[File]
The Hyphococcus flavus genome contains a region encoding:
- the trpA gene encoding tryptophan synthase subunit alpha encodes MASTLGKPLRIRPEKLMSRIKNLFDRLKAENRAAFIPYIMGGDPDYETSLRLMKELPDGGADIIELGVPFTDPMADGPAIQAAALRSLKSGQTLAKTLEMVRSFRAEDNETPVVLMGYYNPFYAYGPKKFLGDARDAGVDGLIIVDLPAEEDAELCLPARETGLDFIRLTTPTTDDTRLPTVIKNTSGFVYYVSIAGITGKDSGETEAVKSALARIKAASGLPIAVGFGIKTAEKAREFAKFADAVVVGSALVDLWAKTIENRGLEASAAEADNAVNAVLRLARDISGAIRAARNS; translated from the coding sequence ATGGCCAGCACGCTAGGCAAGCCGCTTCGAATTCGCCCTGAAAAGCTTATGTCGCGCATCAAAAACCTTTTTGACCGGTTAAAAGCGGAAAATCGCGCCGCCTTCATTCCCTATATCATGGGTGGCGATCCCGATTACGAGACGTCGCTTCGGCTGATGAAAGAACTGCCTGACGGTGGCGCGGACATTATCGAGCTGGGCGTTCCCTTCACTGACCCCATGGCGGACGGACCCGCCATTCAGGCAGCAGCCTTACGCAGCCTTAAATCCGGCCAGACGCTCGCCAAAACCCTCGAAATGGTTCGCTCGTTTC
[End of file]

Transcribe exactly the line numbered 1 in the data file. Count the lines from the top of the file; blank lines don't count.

The Hyphococcus flavus genome contains a region encoding: